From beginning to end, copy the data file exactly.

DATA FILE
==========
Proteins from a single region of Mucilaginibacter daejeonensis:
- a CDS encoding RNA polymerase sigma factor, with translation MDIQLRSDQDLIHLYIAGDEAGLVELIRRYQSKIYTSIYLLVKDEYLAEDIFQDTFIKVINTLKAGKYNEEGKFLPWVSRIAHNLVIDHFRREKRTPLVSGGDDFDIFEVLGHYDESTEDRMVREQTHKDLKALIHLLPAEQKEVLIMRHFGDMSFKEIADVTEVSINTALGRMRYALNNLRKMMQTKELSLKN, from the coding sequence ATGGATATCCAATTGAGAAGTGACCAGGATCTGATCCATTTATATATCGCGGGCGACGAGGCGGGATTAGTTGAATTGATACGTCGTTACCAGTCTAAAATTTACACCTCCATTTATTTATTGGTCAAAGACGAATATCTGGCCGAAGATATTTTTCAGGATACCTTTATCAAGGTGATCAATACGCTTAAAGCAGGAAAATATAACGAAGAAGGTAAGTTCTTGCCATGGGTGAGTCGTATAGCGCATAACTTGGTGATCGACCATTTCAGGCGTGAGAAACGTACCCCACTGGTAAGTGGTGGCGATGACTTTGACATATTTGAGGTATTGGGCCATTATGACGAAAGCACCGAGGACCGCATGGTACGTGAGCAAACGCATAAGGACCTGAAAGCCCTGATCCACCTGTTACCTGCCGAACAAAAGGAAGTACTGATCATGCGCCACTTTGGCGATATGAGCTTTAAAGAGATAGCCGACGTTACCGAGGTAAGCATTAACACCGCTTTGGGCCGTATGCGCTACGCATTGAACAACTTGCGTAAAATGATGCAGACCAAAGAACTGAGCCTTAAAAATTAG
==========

Proteins from a single region of Mucilaginibacter daejeonensis:
- a CDS encoding RNA polymerase sigma factor, with translation MDIQLRSDQDLIHLYIAGDEAGLVELIRRYQSKIYTSIYLLVKDEYLAEDIFQDTFIKVINTLKAGKYNEEGKFLPWVSRIAHNLVIDHFRREKRTPLVSGGDDFDIFEVLGHYDESTEDRMVREQTHKDLKALIHLLPAEQKEVLIMRHFGDMSFKEIADVTEVSINTALGRMRYALNNLRKMMQTKELSLKN, from the coding sequence ATGGATATCCAATTGAGAAGTGACCAGGATCTGATCCATTTATATATCGCGGGCGACGAGGCGGGATTAGTTGAATTGATACGTCGTTACCAGTCTAAAATTTACACCTCCATTTATTTATTGGTCAAAGACGAATATCTGGCCGAAGATATTTTTCAGGATACCTTTATCAAGGTGATCAATACGCTTAAAGCAGGAAAATATAACGAAGAAGGTAAGTTCTTGCCATGGGTGAGTCGTATAGCGCATAACTTGGTGATCGACCATTTCAGGCGTGAGAAACGTACCCCACTGGTAAGTGGTGGCGATGACTTTGACATATTTGAGGTATTGGGCCATTATGACGAAAGCACCGAGGACCGCATGGTACGTGAGCAAACGCATAAGGACCTGAAAGCCCTGATCCACCTGTTACCTGCCGAACAAAAGGAAGTACTGATCATGCGCCACTTTGGCGATATGAGCTTTAAAGAGATAGCCGACGTTACCGAGGTAAGCATTAACACCGCTTTGGGCCGTATGCGCTACGCATTGAACAACTTGCGTAAAATGATGCAGACCAAAGAACTGAGCCTTAAAAATTAG